wherein the manifold rotates with the end effector causing the ribbon tubing to wind or unwind within the housing.
13. The robotic device of claim 12, wherein the housing is sealed and a vacuum is applied to the housing.
14. The robotic device of claim 13, wherein the robotic device is utilized in a clean-room environment.
15. The robotic device of claim 12, wherein the ribbon tubing is lubricated.
16. The robotic device of claim 12, wherein the manifold and the end effector of the robotic device are configured to rotate through an arc of less than 400 degrees.
17. The robotic device of claim 12, wherein the ribbon tubing includes a polyurethane material.
18. The robotic device of claim 12, wherein the pressure signal is one of positive pneumatic pressure or negative pneumatic pressure.
19. The robotic device of claim 12, wherein the pressure signal is one of positive hydraulic pressure or negative hydraulic pressure.
20. The robotic device of claim 12, wherein the end effector is one of a gripper or a vacuum.
Description
BACKGROUND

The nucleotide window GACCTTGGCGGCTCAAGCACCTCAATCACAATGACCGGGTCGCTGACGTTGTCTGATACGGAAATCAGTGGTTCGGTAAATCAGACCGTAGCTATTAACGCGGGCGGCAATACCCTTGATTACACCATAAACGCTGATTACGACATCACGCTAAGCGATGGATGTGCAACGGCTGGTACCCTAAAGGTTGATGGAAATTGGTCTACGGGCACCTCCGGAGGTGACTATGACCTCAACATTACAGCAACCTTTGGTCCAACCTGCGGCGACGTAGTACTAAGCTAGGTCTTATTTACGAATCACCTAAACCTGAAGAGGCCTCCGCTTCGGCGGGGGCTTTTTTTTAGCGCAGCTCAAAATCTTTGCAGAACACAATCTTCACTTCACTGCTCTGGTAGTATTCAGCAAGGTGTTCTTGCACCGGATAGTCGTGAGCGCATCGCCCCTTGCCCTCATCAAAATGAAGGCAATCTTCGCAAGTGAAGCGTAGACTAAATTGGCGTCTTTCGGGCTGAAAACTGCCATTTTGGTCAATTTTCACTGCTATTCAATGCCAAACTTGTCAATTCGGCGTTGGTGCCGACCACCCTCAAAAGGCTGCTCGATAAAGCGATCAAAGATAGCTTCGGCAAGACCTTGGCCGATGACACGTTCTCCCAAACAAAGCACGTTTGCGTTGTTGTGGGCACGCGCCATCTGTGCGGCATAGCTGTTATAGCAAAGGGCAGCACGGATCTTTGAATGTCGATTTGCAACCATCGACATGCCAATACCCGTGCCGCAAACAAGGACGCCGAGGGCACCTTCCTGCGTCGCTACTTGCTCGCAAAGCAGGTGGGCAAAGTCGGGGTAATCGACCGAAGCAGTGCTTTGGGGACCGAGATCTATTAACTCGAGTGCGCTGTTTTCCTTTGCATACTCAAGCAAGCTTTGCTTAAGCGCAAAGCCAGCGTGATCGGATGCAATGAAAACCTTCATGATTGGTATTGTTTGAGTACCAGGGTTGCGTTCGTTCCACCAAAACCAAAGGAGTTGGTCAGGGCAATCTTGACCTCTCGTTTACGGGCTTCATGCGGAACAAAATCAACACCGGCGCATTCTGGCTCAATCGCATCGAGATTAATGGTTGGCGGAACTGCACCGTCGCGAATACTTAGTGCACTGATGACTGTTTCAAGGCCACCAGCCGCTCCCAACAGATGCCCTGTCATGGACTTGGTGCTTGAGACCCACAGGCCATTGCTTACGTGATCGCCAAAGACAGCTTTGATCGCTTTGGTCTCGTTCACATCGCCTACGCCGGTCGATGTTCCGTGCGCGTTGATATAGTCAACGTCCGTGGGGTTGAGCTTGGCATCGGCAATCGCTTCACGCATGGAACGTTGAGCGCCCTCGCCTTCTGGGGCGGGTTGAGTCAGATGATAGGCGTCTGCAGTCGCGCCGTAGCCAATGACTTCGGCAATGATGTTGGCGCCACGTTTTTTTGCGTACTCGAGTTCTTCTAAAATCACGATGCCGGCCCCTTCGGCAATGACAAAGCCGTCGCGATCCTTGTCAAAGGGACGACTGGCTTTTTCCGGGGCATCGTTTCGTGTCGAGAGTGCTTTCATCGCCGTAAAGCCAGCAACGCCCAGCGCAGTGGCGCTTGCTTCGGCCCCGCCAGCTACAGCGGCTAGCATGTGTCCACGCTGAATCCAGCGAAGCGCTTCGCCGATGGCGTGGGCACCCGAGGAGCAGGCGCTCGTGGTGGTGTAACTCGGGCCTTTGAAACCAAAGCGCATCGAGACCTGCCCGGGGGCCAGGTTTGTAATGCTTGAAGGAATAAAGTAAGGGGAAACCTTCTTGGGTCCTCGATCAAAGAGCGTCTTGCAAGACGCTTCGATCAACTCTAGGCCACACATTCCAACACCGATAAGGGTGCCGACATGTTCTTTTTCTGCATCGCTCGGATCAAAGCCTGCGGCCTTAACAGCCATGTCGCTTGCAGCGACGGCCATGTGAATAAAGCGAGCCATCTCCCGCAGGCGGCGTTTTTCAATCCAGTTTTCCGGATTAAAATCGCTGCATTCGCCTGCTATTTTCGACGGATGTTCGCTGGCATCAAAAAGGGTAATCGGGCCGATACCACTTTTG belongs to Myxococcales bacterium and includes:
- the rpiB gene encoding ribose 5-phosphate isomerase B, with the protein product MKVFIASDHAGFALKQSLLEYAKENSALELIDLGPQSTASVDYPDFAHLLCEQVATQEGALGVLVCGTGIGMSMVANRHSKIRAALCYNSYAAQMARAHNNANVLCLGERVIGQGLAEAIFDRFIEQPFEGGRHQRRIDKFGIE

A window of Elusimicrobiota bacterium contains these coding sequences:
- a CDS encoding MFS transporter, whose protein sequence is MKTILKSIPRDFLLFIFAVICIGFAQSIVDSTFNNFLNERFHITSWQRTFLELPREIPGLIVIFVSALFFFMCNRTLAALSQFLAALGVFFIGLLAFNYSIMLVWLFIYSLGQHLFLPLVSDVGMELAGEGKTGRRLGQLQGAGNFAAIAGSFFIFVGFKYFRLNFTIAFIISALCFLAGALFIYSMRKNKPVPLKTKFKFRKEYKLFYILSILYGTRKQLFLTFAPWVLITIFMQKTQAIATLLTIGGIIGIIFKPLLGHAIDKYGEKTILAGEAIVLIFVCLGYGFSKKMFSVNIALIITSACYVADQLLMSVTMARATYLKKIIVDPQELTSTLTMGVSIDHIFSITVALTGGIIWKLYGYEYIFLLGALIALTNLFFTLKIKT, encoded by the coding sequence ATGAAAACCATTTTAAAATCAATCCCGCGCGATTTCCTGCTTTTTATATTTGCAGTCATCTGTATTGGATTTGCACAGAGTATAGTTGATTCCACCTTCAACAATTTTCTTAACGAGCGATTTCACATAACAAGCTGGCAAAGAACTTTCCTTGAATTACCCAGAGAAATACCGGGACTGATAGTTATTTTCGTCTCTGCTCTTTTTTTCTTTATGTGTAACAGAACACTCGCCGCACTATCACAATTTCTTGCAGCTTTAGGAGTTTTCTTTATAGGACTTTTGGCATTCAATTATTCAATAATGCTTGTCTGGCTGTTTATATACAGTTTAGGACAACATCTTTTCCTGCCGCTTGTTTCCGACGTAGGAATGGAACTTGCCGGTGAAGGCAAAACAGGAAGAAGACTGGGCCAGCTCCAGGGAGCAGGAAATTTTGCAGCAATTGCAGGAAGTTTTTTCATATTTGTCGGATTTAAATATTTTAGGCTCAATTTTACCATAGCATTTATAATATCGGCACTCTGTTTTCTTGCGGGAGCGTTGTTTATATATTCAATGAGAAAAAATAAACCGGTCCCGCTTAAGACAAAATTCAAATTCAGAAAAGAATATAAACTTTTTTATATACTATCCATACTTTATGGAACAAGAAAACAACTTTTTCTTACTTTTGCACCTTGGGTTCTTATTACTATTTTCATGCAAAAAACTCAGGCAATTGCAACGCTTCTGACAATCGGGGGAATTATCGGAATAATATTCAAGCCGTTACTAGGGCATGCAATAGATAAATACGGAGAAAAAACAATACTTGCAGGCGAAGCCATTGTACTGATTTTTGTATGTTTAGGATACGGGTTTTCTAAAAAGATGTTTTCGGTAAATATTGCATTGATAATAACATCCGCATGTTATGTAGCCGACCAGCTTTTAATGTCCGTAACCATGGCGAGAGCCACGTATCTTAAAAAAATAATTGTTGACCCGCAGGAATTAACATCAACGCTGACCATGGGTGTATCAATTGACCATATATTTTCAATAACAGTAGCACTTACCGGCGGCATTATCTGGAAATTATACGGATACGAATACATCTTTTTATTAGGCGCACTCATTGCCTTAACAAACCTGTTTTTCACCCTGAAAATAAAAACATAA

1. Field of the Invention

The present invention relates to robotic devices. More particularly, the present invention relates to a pressure transmission assembly for mounting to a robotic device having a rotatable end effector.

2. Description of the Prior Art and Related Information

Robotic devices having jointed-arms may be utilized to perform complex actions by the various sections of the robot arm pivoting and rotating around various joints or axes. Further, a wrist is typically attached to the robot arm. The wrist may often pivot or rotate along two axes.

Attached to the wrist may be one or more end effectors that need to be supplied with energy, pressure, medium, coolant, etc., to perform their various functions. This supply may take place via a plurality of connections, which may be formed as electric cables, hoses, pressure tubes, or the like. The end effectors typically require the supply during all the movements of the end effector for long periods of time.

The movements of the robotic device including the end effectors, may be programmed into a microprocessor and directed in a predetermined or desired path or pattern so that various tasks may be accomplished. A jointed-arm robot can accomplish a variety of different tasks by utilizng different end effectors such as grippers, welders, vacuum heads, or other devices mounted on its wrist. Each end effector has certain power, sensing, communication, and pneumatic, fluid, or gas requirements. For example, an end effector may be designed to lift and move objects by means of a vacuum or a gripper. It should be appreciated that various types of end effectors may require a source of electric power, pneumatic power, and/or hydraulic power in order to drive and move the various components of the end effector.